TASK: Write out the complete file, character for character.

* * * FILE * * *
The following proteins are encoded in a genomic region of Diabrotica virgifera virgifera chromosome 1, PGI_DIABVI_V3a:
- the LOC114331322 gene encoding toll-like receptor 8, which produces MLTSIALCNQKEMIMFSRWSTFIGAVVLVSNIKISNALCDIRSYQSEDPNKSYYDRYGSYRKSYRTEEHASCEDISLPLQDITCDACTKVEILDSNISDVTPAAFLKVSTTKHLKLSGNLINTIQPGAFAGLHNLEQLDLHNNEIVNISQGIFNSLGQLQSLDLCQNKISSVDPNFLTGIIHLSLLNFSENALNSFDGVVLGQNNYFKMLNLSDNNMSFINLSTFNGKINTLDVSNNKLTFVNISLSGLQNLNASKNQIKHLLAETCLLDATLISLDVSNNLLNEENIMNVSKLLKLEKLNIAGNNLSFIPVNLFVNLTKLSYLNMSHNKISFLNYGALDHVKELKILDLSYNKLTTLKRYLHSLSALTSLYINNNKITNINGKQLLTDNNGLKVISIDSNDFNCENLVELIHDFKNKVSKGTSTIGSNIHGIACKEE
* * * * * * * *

The following proteins are encoded in a genomic region of Diabrotica virgifera virgifera chromosome 1, PGI_DIABVI_V3a:
- the LOC114331322 gene encoding toll-like receptor 8, which produces MLTSIALCNQKEMIMFSRWSTFIGAVVLVSNIKISNALCDIRSYQSEDPNKSYYDRYGSYRKSYRTEEHASCEDISLPLQDITCDACTKVEILDSNISDVTPAAFLKVSTTKHLKLSGNLINTIQPGAFAGLHNLEQLDLHNNEIVNISQGIFNSLGQLQSLDLCQNKISSVDPNFLTGIIHLSLLNFSENALNSFDGVVLGQNNYFKMLNLSDNNMSFINLSTFNGKINTLDVSNNKLTFVNISLSGLQNLNASKNQIKHLLAETCLLDATLISLDVSNNLLNEENIMNVSKLLKLEKLNIAGNNLSFIPVNLFVNLTKLSYLNMSHNKISFLNYGALDHVKELKILDLSYNKLTTLKRYLHSLSALTSLYINNNKITNINGKQLLTDNNGLKVISIDSNDFNCENLVELIHDFKNKVSKGTSTIGSNIHGIACKEE